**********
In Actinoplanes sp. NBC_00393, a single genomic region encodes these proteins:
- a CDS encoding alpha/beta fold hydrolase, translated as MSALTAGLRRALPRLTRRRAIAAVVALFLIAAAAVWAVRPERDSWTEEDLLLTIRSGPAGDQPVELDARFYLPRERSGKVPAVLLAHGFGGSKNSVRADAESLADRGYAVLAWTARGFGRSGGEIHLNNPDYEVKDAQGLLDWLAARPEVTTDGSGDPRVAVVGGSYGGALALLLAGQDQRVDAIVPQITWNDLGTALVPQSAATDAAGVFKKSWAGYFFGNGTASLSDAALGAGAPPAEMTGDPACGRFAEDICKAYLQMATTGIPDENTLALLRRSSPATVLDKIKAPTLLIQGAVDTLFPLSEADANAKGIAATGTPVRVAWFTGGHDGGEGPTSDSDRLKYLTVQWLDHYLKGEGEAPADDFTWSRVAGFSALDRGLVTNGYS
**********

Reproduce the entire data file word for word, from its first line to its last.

In Actinoplanes sp. NBC_00393, a single genomic region encodes these proteins:
- a CDS encoding alpha/beta fold hydrolase, translated as MSALTAGLRRALPRLTRRRAIAAVVALFLIAAAAVWAVRPERDSWTEEDLLLTIRSGPAGDQPVELDARFYLPRERSGKVPAVLLAHGFGGSKNSVRADAESLADRGYAVLAWTARGFGRSGGEIHLNNPDYEVKDAQGLLDWLAARPEVTTDGSGDPRVAVVGGSYGGALALLLAGQDQRVDAIVPQITWNDLGTALVPQSAATDAAGVFKKSWAGYFFGNGTASLSDAALGAGAPPAEMTGDPACGRFAEDICKAYLQMATTGIPDENTLALLRRSSPATVLDKIKAPTLLIQGAVDTLFPLSEADANAKGIAATGTPVRVAWFTGGHDGGEGPTSDSDRLKYLTVQWLDHYLKGEGEAPADDFTWSRVAGFSALDRGLVTNGYS